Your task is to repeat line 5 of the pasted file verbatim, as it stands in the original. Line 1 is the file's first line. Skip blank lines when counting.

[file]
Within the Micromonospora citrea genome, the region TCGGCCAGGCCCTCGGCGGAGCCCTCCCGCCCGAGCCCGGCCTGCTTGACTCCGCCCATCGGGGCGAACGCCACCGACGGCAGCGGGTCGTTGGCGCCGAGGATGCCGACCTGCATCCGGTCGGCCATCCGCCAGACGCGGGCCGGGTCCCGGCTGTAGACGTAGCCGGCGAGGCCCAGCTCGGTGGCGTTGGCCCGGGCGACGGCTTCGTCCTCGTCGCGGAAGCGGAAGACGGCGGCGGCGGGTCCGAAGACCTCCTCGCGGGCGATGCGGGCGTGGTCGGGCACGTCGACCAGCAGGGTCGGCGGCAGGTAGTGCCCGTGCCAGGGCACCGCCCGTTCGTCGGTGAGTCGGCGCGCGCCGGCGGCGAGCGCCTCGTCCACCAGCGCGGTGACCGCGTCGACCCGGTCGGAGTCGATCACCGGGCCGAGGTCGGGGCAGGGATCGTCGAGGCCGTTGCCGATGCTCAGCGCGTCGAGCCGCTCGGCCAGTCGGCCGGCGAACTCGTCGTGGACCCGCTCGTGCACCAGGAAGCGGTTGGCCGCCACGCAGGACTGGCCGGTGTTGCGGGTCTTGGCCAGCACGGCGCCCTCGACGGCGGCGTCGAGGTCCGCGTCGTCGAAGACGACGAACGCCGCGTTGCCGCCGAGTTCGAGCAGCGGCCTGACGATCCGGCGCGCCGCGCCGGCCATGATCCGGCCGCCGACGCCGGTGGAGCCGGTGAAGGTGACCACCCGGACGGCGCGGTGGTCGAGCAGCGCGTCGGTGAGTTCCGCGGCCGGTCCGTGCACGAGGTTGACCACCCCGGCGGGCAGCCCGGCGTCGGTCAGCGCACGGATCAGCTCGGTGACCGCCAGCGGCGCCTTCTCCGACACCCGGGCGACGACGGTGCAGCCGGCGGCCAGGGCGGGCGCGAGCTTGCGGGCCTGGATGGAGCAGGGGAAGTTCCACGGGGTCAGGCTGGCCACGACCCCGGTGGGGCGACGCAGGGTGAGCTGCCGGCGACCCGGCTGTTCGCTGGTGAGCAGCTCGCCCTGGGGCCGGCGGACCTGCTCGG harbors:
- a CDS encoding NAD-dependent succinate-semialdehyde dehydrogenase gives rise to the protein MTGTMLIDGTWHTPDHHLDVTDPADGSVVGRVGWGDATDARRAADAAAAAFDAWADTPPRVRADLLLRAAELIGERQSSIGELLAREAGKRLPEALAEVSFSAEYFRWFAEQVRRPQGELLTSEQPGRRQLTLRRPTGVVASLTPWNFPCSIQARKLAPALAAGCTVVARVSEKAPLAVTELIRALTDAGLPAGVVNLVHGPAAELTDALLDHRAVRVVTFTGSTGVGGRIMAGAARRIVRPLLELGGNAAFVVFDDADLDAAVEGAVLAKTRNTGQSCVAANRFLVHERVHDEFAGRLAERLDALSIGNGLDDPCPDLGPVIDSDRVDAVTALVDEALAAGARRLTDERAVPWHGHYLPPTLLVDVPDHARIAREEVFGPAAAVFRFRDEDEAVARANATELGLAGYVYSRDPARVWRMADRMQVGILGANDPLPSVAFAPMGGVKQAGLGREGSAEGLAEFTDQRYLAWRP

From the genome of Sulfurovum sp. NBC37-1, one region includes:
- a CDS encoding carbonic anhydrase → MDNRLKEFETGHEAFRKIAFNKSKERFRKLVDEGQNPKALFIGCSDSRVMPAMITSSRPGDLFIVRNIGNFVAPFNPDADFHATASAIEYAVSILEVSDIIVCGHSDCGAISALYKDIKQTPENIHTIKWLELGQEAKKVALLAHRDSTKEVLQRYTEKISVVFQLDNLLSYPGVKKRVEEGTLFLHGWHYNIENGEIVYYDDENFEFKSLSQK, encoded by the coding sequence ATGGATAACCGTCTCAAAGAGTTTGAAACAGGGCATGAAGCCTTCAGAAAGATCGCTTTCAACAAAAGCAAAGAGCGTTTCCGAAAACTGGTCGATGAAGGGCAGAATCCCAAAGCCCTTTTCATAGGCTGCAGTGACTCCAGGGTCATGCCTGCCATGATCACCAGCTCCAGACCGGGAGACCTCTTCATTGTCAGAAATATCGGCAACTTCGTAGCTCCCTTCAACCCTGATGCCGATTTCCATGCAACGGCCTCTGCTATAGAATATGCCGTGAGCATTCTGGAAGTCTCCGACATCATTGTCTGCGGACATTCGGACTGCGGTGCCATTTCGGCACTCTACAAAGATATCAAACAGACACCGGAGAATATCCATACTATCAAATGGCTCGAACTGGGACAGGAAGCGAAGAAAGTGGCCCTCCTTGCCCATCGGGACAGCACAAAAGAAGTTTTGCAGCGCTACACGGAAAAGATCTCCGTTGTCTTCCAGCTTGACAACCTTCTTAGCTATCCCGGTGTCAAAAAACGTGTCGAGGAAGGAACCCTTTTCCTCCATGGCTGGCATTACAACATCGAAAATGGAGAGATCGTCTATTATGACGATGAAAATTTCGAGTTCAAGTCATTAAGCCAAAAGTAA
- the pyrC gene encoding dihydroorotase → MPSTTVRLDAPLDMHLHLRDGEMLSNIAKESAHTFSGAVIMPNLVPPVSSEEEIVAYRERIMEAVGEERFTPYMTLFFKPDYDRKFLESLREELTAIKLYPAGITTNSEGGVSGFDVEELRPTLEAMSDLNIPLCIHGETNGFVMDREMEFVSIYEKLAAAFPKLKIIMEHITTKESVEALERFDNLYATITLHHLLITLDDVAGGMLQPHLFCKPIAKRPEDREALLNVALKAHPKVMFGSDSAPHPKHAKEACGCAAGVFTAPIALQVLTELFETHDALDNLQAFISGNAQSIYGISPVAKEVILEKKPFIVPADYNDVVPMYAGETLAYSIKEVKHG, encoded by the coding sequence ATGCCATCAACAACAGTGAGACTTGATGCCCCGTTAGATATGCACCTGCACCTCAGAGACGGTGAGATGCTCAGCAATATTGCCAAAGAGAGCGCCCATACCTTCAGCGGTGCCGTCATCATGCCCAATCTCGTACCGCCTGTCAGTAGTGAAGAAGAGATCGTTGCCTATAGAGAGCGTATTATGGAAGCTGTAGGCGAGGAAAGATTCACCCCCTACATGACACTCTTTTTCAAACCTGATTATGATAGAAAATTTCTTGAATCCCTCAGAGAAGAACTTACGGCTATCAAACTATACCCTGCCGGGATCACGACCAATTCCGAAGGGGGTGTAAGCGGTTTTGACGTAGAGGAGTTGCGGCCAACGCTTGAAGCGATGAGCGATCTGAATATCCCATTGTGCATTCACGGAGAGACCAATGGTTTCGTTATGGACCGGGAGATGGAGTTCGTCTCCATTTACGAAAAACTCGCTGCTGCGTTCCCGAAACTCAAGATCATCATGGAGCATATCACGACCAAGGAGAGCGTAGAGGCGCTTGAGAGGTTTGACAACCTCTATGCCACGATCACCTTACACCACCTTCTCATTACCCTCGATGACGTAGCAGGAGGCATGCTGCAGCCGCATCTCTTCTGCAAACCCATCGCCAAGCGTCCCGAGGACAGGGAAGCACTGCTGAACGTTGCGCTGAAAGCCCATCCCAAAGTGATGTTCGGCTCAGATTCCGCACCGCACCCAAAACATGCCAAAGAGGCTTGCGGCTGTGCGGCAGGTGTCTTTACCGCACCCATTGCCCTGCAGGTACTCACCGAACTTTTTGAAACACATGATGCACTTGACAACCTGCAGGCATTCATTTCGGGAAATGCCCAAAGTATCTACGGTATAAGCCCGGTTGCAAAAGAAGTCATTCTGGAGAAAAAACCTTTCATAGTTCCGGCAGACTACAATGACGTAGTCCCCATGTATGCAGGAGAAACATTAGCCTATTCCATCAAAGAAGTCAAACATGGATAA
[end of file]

- the pyrC gene encoding dihydroorotase → MPSTTVRLDAPLDMHLHLRDGEMLSNIAKESAHTFSGAVIMPNLVPPVSSEEEIVAYRERIMEAVGEERFTPYMTLFFKPDYDRKFLESLREELTAIKLYPAGITTNSEGGVSGFDVEELRPTLEAMSDLNIPLCIHGETNGFVMDREMEFVSIYEKLAAAFPKLKIIMEHITTKESVEALERFDNLYATITLHHLLITLDDVAGGMLQPHLFCKPIAKRPEDREALLNVALKAHPKVMFGSDSAPHPKHAKEACGCAAGVFTAPIALQVLTELFETHDALDNLQAFISGNAQSIYGISPVAKEVILEKKPFIVPADYNDVVPMYAGETLAYSIKEVKHG, encoded by the coding sequence ATGCCATCAACAACAGTGAGACTTGATGCCCCGTTAGATATGCACCTGCACCTCAGAGACGGTGAGATGCTCAGCAATATTGCCAAAGAGAGCGCCCATACCTTCAGCGGTGCCGTCATCATGCCCAATCTCGTACCGCCTGTCAGTAGTGAAGAAGAGATCGTTGCCTATAGAGAGCGTATTATGGAAGCTGTAGGCGAGGAAAGATTCACCCCCTACATGACACTCTTTTTCAAACCTGATTATGATAGAAAATTTCTTGAATCCCTCAGAGAAGAACTTACGGCTATCAAACTATACCCTGCCGGGATCACGACCAATTCCGAAGGGGGTGTAAGCGGTTTTGACGTAGAGGAGTTGCGGCCAACGCTTGAAGCGATGAGCGATCTGAATATCCCATTGTGCATTCACGGAGAGACCAATGGTTTCGTTATGGACCGGGAGATGGAGTTCGTCTCCATTTACGAAAAACTCGCTGCTGCGTTCCCGAAACTCAAGATCATCATGGAGCATATCACGACCAAGGAGAGCGTAGAGGCGCTTGAGAGGTTTGACAACCTCTATGCCACGATCACCTTACACCACCTTCTCATTACCCTCGATGACGTAGCAGGAGGCATGCTGCAGCCGCATCTCTTCTGCAAACCCATCGCCAAGCGTCCCGAGGACAGGGAAGCACTGCTGAACGTTGCGCTGAAAGCCCATCCCAAAGTGATGTTCGGCTCAGATTCCGCACCGCACCCAAAACATGCCAAAGAGGCTTGCGGCTGTGCGGCAGGTGTCTTTACCGCACCCATTGCCCTGCAGGTACTCACCGAACTTTTTGAAACACATGATGCACTTGACAACCTGCAGGCATTCATTTCGGGAAATGCCCAAAGTATCTACGGTATAAGCCCGGTTGCAAAAGAAGTCATTCTGGAGAAAAAACCTTTCATAGTTCCGGCAGACTACAATGACGTAGTCCCCATGTATGCAGGAGAAACATTAGCCTATTCCATCAAAGAAGTCAAACATGGATAA